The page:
Amid the blur of bright lights, flashing cameras, and tweets, emerges an image of a polarizing man — stern and unyielding.
Former President Donald Trump’s mugshot will remain throughout the annals of history and become an emblem of our age — a reflection of society’s obsession with controversy, celebrity, and capitalism.
Trump, now inmate number P01135809, revels in the prime-time attention. Naturally, he utilized the arrest not as a moment of humility but as a potent tool for brand expansion.
The symbolism behind the mugshot was never lost on Trump; he understood its value from the moment the flash struck. Smug and weary, the 45th president saw beyond the split-second photograph, envisioning merchandise and more.
No less than 90 minutes after leaving Fulton County Jail at 7:55 p.m., the Trump Save America Joint Fundraising Committee began selling mugs, T-shirts, and other household items emblazoned with the mugshot and slogan “Never Surrender.”
Trump also reappeared on X, the social media platform previously known as Twitter, after a conspicuous silence post-Jan. 6 insurrection — a testament to the magnetism of the imagery.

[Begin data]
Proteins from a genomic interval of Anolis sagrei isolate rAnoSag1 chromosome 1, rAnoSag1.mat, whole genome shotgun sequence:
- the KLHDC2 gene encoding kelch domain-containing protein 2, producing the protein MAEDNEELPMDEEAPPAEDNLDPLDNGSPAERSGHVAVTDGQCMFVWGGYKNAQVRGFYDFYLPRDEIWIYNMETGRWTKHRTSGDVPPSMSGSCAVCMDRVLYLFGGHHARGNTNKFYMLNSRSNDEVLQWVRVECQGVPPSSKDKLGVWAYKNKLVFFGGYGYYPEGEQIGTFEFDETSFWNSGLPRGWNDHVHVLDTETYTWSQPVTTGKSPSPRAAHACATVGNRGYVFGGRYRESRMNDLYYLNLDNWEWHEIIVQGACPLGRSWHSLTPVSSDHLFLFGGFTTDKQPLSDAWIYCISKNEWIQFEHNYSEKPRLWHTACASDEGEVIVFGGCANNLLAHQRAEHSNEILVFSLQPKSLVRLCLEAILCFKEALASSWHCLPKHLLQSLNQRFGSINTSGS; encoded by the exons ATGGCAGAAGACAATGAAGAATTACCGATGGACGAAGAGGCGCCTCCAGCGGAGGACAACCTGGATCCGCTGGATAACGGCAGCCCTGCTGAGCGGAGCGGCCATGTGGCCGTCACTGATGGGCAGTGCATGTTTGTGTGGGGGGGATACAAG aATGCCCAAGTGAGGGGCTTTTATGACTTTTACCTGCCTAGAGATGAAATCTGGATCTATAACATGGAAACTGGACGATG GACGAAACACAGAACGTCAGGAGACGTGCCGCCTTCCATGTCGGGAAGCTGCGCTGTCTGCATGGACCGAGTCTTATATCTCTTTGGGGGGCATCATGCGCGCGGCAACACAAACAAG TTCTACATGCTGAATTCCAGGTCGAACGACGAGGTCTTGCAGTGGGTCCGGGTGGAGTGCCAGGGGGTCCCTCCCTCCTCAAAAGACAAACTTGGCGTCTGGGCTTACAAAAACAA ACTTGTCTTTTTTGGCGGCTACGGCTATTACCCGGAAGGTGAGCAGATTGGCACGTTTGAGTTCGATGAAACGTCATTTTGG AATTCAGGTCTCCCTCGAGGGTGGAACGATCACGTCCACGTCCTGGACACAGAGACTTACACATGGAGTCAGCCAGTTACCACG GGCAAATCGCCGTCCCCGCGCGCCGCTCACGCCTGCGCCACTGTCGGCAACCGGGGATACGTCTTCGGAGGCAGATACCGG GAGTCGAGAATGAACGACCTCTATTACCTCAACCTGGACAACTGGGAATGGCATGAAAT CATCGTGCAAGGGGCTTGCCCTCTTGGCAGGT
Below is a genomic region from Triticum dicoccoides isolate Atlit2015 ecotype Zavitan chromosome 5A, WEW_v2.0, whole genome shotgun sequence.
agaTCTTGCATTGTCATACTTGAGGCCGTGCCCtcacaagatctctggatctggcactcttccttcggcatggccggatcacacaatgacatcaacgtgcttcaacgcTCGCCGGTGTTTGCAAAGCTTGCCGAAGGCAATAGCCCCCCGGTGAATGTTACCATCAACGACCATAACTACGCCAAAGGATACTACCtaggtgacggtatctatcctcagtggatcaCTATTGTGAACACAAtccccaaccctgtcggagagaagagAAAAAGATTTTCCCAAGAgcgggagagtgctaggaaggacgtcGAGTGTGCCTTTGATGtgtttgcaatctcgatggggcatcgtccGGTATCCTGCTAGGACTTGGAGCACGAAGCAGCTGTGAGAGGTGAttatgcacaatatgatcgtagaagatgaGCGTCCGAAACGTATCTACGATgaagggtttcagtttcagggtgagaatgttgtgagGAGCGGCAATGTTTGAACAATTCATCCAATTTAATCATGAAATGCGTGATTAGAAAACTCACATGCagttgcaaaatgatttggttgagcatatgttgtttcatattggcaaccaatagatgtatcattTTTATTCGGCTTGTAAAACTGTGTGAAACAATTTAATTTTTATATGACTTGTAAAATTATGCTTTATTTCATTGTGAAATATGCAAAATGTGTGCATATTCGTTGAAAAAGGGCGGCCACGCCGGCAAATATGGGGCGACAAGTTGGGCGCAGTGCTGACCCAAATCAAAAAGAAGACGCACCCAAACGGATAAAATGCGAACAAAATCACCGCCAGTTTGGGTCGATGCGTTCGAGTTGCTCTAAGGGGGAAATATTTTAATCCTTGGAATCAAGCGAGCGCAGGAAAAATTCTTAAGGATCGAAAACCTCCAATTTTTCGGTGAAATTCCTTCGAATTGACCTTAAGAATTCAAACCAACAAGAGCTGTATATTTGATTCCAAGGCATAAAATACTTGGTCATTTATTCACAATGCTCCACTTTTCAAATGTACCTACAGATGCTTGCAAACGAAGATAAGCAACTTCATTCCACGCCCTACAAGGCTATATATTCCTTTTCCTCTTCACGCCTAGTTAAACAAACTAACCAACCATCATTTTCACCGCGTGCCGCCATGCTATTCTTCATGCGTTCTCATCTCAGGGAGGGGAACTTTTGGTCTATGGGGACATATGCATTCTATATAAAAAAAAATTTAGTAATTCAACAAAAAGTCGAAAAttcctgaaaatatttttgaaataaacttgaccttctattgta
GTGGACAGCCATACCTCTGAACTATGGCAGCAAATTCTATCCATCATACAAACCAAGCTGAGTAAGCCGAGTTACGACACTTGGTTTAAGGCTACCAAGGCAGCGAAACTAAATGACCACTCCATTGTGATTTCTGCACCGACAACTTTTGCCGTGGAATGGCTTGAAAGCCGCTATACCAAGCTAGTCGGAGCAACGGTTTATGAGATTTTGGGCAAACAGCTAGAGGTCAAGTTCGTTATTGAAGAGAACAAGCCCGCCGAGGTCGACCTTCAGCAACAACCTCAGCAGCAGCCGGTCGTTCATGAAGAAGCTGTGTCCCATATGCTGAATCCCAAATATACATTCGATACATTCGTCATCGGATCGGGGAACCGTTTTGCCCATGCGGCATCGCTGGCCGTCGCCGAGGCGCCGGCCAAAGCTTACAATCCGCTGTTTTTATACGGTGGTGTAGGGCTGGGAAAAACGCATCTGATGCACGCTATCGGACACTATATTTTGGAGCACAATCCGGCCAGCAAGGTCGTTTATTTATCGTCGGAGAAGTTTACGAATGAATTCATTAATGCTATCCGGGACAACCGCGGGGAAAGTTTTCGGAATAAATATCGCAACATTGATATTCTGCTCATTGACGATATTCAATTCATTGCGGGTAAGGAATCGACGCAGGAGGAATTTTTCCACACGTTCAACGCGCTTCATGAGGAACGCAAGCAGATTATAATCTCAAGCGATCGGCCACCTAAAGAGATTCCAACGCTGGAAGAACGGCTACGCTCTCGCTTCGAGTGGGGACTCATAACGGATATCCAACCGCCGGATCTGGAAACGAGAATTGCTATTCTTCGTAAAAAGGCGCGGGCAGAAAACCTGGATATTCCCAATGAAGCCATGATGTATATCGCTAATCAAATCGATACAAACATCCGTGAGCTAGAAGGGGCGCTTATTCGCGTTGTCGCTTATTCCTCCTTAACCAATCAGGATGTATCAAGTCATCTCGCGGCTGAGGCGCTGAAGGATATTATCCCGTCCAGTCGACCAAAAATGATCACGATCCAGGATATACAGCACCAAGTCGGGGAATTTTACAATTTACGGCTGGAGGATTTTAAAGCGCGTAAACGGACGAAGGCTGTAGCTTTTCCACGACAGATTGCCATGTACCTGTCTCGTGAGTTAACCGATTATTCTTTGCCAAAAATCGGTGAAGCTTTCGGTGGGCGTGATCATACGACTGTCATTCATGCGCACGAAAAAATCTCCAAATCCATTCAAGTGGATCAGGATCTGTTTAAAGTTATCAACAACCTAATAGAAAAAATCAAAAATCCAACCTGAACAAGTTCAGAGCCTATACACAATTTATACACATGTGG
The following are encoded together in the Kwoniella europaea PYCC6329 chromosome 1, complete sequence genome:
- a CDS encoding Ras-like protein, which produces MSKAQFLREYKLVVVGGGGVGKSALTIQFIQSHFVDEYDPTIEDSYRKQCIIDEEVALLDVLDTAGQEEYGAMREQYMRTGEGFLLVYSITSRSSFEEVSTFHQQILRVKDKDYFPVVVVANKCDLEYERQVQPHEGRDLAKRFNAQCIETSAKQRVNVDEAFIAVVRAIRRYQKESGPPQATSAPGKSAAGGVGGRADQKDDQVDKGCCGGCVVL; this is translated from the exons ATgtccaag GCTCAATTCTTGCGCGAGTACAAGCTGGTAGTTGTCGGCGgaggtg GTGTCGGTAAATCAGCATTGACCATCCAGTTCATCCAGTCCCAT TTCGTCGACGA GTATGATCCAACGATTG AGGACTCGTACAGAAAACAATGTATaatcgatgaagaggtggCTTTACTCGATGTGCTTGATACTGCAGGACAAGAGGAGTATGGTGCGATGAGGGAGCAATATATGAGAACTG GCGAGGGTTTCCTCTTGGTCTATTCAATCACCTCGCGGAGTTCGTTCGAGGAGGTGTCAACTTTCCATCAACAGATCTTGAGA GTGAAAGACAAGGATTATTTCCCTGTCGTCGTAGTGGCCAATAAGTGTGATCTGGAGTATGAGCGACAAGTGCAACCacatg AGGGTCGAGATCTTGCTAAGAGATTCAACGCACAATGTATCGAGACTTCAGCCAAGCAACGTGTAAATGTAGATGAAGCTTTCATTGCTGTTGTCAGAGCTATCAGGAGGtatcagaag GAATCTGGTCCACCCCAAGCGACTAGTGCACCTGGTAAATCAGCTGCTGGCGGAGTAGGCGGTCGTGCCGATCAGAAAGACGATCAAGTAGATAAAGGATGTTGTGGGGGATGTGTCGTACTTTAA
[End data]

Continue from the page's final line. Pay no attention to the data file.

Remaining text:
Right-wing supporters took to websites like Etsy and Redbubble to hawk items. After all, the mugshot didn’t just represent Trump — it signified rebellion, resistance, and an easy buck.
The commodification of Trump’s mug shot image, worn with pride or irony, found its way into nearly every facet of the internet.
Trump’s inclination to cash in on the image is reflective of what actress Jane Fonda did in the 1970s.
Fonda, a luminary in her own right, but for the left, transformed her 1970 arrest — a mark of civil disobedience and anti-war sentiment — into a symbol of resistance. Like Trump, she understood the power of image, but while Fonda’s mugshot spoke of civil resistance, Trump’s portrays a different narrative: one of political defiance.
The former president’s story doesn’t end with physical goods. His non-fungible token (NFT) collection saw a surge in sales, upwards of 1,200% as well.
Then, there’s the interplay of the past and present. The superimposition of Trump’s mugshot on iconic album covers blended reverence with ridicule, the profound with the profane.
Yet, underlying all this is a stark reality — the commodification of a controversy.
Whether it’s Rudy Giuliani’s ironic “America’s Mayor” merchandise or the mimetic computer-generated Trump mugshots sold ahead of the real deal, the driving force is consistent: controversy sells.
In an era where every click is commodified, where narratives are woven into merchandise, and where moments are immortalized as memes, the Trump mugshot saga is just a chapter in a long story of our society’s interplay with scandal and salesmanship.
Produced in association with Benzinga
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